Well-situated carriers scurry to connect world with Africa

Well-situated carriers scurry to connect world with Africa
This picture taken on March 16, 2013 shows a Turkish Airlines aircraft parked at the Ataturk Airport in Istanbul.

ISTANBUL/DUBAI - Air carriers and governments in the Middle East and North Africa are increasingly turning their attention southward.

By opening more routes to destinations across Africa, they hope to take full advantage of their home region's position as a logical waypoint for business travelers and tourists coming from Europe, North America and Asia. They expect such traffic to grow over the medium to long term.

In 2014, Turkish Airlines launched new flights to six African cities. Its number of weekly Africa-bound flights rose to 200, up nearly 200 per cent from four years earlier. The carrier, which now serves 38 destinations in Africa, expects the number of international passengers headed to the continent will grow 5 per cent a year, on average, between now and 2031. To Europe, it projects a 3 per cent growth rate.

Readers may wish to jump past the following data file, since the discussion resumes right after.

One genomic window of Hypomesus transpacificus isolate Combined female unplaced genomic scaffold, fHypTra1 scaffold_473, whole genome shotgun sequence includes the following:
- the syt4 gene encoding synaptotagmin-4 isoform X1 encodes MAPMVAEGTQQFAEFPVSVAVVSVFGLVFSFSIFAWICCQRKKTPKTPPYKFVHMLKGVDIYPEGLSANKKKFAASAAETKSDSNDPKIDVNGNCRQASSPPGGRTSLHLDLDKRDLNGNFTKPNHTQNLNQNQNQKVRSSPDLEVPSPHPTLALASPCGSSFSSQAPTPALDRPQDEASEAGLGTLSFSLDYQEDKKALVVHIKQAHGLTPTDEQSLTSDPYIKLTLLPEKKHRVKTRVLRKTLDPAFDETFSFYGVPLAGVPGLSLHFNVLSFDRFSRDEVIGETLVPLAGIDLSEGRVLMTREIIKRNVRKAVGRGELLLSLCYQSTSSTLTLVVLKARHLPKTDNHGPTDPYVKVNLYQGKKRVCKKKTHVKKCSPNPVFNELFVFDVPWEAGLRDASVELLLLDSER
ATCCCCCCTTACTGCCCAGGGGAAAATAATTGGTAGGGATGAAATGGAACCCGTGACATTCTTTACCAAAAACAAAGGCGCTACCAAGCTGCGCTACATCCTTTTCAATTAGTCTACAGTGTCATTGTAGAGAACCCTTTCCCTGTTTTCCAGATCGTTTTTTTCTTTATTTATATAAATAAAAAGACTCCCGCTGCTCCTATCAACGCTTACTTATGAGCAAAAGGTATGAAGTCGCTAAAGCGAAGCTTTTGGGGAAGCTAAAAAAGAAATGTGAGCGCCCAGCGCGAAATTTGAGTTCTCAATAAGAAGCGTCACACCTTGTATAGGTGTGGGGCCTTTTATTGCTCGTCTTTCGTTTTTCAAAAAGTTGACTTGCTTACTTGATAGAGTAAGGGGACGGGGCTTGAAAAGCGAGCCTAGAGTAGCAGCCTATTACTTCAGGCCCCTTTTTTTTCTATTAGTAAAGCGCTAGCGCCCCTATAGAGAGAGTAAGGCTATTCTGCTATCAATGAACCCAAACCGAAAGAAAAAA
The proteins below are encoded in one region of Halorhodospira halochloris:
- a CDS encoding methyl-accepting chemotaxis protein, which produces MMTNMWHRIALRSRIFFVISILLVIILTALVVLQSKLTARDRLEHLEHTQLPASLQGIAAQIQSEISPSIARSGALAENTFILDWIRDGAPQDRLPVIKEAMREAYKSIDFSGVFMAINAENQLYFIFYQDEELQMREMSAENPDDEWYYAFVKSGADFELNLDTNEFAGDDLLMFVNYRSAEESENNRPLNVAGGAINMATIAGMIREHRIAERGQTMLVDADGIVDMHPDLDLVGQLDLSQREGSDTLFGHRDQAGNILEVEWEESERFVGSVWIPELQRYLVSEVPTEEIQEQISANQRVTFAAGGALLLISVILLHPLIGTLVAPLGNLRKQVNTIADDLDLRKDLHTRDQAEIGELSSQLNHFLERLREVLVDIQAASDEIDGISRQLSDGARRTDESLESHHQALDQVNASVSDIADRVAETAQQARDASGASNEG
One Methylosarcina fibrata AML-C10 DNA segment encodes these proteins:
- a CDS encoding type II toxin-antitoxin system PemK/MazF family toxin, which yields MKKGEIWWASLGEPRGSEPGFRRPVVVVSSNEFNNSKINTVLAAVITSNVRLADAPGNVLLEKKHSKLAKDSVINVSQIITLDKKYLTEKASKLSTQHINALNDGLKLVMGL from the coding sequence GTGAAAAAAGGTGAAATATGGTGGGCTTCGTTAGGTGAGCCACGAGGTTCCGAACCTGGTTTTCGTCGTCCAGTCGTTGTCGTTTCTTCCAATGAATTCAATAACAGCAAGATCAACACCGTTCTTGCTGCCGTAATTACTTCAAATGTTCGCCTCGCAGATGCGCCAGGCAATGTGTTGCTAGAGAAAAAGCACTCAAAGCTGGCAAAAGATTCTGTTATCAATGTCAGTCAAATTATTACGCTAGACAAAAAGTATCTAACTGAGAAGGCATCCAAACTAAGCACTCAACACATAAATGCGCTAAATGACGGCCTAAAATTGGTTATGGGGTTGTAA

Turkish Airlines ferried a record total of 5.56 million passengers in 2014, up 16 per cent on the year. The Turkish government hopes to capitalise on the airline's momentum. Last June, it began building a new airport in Istanbul; 120 million passengers are expected to pass through the facility in 2021, making it the world's third-largest airport.

Similarly, Morocco is pushing to expand Casablanca Mohammed V International Airport, with plans to finish renovating Terminal 1 by the end of 2016 and nearly double the number of annual passengers to 14 million. Terminal 2 is slated for a revamp later on, with the airport aiming for 23 million passengers by 2030.

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